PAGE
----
In scientific terms: overpopulation occurs when an organism’s numbers exceed the carrying capacity of its habitat; carrying capacity = [available sustainable resources > current and projected needs of the organism].

For example, imagine a population of 10 living in a habitat of 10 square kilometers. These 10 square kilometers can produce food, drinking water, shelter etc. for 15. Then there is no overpopulation. But if the population grows or is expected to grow at a rate of 10% annually, without an equal or superior growth in resources, then overpopulation threatens. There would also be overpopulation if the material resources are adequate but other needs such as space, privacy etc. are not met. For example if the available space is too small to guarantee peaceful co-existence.

So overpopulation can result from changes in the population (increased births, reduced deaths, better healthcare, migration etc.) or from changes in the resources – material or psychological – in the habitat (for example desertification, natural disasters, technological innovations etc.), or from a combination of both.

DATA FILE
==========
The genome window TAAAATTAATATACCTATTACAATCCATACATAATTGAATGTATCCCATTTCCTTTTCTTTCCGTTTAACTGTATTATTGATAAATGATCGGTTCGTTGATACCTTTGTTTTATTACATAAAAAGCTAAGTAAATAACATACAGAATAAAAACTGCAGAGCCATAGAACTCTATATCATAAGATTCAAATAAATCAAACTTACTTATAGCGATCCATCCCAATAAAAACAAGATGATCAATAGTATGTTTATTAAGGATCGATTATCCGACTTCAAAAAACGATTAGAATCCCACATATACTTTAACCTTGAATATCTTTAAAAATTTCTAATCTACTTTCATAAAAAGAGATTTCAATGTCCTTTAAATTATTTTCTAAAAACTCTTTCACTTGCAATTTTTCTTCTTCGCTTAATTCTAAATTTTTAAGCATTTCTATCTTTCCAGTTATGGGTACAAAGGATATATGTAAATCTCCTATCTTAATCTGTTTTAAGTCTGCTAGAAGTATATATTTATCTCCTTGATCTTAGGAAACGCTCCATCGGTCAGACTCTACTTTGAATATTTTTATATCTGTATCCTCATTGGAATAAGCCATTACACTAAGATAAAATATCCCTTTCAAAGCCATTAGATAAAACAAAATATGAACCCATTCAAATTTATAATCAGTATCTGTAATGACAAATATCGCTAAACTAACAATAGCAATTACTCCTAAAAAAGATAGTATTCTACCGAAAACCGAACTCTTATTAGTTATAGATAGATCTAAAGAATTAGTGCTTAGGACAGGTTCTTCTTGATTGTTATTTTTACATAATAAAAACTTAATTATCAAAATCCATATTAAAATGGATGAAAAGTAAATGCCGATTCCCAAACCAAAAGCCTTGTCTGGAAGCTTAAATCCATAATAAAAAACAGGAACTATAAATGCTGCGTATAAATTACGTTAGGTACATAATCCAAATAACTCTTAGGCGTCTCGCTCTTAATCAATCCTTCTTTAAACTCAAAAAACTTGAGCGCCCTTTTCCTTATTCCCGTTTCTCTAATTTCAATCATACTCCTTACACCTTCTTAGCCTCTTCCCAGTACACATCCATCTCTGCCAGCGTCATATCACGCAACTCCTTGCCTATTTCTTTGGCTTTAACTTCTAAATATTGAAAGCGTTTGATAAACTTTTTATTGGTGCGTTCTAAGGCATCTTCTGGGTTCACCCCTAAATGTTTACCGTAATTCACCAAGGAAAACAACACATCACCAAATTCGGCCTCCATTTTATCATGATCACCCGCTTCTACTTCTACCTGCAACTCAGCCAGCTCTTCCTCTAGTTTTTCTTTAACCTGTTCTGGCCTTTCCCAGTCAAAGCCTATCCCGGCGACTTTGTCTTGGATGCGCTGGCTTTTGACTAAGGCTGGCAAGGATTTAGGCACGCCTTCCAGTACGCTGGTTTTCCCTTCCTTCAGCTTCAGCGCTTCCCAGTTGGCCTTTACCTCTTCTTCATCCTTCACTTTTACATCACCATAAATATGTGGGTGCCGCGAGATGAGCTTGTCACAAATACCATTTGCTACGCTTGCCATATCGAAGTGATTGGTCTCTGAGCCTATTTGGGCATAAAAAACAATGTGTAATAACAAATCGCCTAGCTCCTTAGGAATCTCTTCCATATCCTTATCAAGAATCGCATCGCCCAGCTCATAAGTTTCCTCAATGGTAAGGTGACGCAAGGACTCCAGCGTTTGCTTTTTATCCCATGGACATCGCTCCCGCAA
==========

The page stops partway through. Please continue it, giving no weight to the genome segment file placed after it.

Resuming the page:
The current state of the world’s population is the following:

  • Present world population – 6,500,000,000 but unequal distribution of world population (see graphs below). The main population clusters are East Asia, South Asia, Southeast Asia and Europe.
  • Average world growth rate – 1.4% annual, but also unequal distribution of growth rates: fastest growing areas are the Middle East – over 4.0% annual – and the slowest growing areas are Central and Eastern Europe – 0% or less. Southern Africa even sees negative growth rates as a result of the HIV epidemic.
  • Forecasts are notoriously difficult but the world’s population is expected to rise by 40% to 9.1 billion by 2050.

 

 

Blaming everything on overpopulation is misguided and reductionist. Problems such as poverty and war have a complex set of causes, including in some but not all cases overpopulation, government policies, cultural factors, repercussions from colonialism, religion etc.

One can also question whether there is indeed a problem of overpopulation. Per capita food production has risen the last 50 years, and poverty (expressed as the number of people living on less than 1$ a day) has decreased while the population has increased. So poverty and war may not have anything to do with the size of the world’s population. However, ecological problems may have something to do with it. If so, the solution would surely not be population control, which is much too difficult and often dictatorial. Changes in consumption patterns are a much more promising route.